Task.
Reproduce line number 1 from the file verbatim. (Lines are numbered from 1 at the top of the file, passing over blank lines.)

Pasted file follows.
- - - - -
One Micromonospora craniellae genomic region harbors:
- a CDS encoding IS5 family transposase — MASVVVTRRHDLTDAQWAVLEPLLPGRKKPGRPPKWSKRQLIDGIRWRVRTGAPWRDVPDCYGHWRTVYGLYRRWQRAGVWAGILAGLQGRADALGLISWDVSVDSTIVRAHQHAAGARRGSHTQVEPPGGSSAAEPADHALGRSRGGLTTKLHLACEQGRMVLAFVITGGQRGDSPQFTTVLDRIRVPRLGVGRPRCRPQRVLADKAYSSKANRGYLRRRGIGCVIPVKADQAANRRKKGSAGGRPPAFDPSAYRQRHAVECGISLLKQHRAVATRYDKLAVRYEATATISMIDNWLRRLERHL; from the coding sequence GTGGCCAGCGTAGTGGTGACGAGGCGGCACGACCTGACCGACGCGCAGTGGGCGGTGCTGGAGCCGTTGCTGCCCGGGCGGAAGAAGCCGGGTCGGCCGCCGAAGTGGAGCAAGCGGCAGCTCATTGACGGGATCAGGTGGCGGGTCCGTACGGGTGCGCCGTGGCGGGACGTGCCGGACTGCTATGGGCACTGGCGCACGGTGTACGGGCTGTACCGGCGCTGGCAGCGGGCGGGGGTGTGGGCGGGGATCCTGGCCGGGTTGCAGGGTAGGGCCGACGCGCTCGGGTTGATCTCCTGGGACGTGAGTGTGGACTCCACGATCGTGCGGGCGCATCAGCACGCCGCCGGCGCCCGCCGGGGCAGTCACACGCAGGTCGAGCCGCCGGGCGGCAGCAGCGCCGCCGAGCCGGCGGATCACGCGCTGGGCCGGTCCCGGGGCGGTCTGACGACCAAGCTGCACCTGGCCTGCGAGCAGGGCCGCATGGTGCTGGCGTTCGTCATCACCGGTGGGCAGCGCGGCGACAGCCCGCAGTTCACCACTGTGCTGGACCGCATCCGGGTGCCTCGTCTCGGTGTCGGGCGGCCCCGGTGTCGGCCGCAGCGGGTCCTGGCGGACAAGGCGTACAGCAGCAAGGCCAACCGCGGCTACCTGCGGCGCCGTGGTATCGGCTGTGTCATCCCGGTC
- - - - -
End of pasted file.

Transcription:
One Micromonospora craniellae genomic region harbors: